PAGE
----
Let’s face it: a horse isn’t a one-trick pony when it comes to expressions. According to new research, our equine friends communicate using 17 distinct facial movements. This is ten less than humans, but one more than dogs and four more than chimps.
The University of Sussex researchers discovered this by dissecting a horse head and identifying the musculature beneath its facial features. Then they watched behavioral footage—15 hours of video showing 86 male and female horses of various breeds and ages ranging from four weeks to 27 years.
The final step was to use EquiFACS (Equine Facial Action Coding System) to record the eye, lip, nostril, and chin movements they’d noticed. The end result is a gestural map that suggests evolutionary parallels between different species.
According to Jennifer Wathan, the study’s lead author, the similarities between horse and human movements are striking. They include raising the inner brows (“puppy-dog eyes”) to express fear, surprise, or sadness; pulling back the corners of the lips (smiling) to express greeting or submission; and opening the eyes wide to express alarm.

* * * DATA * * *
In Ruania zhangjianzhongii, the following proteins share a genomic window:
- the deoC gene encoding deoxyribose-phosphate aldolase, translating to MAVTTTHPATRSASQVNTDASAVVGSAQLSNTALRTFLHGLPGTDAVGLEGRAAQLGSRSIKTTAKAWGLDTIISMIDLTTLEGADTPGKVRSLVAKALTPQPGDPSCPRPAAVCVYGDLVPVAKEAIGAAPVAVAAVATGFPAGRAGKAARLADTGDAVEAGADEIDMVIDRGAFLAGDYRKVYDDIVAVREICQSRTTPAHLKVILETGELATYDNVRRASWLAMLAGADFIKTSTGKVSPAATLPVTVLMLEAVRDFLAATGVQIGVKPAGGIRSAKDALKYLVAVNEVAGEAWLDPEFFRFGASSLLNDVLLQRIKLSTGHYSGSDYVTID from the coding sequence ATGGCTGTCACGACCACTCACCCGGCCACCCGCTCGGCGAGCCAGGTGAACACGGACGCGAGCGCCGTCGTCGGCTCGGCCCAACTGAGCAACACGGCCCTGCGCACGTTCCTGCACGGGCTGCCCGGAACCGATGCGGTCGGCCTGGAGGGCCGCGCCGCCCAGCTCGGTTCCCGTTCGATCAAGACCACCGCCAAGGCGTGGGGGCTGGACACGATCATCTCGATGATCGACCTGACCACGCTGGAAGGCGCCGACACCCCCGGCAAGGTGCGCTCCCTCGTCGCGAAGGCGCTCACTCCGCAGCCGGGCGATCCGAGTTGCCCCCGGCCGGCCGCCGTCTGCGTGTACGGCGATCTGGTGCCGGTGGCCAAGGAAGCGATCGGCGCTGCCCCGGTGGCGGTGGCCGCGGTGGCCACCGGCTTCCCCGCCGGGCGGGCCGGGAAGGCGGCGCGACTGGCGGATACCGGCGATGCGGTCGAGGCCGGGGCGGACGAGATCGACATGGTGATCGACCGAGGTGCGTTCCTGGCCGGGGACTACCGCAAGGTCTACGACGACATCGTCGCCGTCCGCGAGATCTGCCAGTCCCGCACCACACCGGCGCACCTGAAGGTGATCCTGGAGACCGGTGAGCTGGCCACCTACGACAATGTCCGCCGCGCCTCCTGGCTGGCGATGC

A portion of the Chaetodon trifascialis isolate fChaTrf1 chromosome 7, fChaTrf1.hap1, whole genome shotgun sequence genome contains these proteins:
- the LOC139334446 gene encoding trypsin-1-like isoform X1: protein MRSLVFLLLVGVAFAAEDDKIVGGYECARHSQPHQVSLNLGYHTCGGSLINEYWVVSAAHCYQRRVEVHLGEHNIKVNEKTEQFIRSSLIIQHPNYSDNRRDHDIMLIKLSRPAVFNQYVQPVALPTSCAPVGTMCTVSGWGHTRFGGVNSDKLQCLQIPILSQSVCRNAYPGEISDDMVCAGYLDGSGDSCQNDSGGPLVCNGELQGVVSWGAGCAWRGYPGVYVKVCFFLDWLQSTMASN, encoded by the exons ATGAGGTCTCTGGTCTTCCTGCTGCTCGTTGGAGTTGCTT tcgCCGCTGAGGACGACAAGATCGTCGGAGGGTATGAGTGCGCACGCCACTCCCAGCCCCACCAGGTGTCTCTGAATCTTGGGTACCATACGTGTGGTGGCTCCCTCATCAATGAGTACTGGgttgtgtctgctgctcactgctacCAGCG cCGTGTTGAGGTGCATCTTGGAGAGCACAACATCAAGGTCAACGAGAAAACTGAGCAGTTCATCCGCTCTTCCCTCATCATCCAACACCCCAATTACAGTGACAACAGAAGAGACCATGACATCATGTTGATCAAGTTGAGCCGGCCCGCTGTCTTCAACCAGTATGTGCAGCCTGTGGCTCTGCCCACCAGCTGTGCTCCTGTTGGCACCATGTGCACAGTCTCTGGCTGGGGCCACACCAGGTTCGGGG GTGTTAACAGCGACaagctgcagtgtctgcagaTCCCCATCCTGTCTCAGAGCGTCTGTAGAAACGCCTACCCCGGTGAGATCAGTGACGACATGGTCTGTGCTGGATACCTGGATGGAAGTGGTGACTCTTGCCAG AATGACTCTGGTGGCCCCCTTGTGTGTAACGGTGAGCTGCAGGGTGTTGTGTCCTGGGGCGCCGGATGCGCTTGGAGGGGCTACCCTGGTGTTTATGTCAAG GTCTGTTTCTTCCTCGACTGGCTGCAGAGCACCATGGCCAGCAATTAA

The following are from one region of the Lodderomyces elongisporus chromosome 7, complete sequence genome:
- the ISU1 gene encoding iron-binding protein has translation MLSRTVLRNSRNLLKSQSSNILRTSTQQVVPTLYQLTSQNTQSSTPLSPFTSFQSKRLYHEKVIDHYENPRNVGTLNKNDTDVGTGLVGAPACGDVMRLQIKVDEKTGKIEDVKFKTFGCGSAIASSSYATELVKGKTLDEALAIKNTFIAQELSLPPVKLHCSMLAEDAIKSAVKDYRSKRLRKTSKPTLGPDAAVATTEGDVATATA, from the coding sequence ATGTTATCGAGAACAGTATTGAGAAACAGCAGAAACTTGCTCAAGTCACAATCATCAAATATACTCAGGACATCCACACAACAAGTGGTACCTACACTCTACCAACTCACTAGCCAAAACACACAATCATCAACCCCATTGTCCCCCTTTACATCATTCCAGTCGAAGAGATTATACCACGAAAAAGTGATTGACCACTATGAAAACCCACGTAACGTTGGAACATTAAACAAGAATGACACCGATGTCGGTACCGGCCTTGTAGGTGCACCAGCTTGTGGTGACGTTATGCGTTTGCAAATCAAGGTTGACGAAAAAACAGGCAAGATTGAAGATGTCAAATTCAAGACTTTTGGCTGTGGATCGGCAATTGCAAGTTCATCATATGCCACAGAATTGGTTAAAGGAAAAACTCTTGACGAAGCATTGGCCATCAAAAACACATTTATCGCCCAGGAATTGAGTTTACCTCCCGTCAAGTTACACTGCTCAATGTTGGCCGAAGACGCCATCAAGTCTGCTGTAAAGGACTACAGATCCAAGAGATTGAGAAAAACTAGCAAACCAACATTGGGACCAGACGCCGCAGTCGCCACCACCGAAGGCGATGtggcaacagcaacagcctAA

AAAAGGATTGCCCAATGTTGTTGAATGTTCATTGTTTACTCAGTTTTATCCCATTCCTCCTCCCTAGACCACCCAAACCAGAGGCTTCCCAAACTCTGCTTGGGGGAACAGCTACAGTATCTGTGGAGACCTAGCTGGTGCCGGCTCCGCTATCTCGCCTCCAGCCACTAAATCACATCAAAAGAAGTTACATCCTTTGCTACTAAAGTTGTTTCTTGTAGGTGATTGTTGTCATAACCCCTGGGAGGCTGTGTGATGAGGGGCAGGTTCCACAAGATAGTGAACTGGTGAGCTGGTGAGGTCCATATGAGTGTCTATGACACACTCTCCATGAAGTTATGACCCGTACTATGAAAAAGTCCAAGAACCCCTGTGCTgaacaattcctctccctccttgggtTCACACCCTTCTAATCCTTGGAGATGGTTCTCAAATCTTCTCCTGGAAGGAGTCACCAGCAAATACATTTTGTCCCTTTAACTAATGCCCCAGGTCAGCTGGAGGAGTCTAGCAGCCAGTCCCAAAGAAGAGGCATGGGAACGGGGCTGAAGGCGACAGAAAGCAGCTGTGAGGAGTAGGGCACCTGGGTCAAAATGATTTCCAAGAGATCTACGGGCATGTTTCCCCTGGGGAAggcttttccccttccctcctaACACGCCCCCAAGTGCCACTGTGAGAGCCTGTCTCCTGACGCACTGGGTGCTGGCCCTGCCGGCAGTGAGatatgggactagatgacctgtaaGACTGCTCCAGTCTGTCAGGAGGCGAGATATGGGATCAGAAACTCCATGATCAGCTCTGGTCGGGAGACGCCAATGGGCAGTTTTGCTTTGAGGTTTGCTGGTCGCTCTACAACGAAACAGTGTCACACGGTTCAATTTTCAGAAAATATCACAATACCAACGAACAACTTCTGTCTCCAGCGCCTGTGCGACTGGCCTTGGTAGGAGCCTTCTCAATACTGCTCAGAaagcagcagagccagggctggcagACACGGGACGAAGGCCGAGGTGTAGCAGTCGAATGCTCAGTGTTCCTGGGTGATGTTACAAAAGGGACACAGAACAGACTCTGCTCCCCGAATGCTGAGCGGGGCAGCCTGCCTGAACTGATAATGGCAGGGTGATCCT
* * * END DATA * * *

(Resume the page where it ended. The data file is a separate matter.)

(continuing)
These findings, according to Wathan, can help us better understand interspecies relationships. EquiFACS systems, for example, “create a common language to objectively compare species—even those with completely different-shaped faces.”
Her team’s research, which is already assisting veterinarians and trainers, may be able to link facial expressions to emotional states as well. “We don’t know much about animals’ emotional lives,” she says. “How does a positive emotion appear? This tool might be able to help us see it.”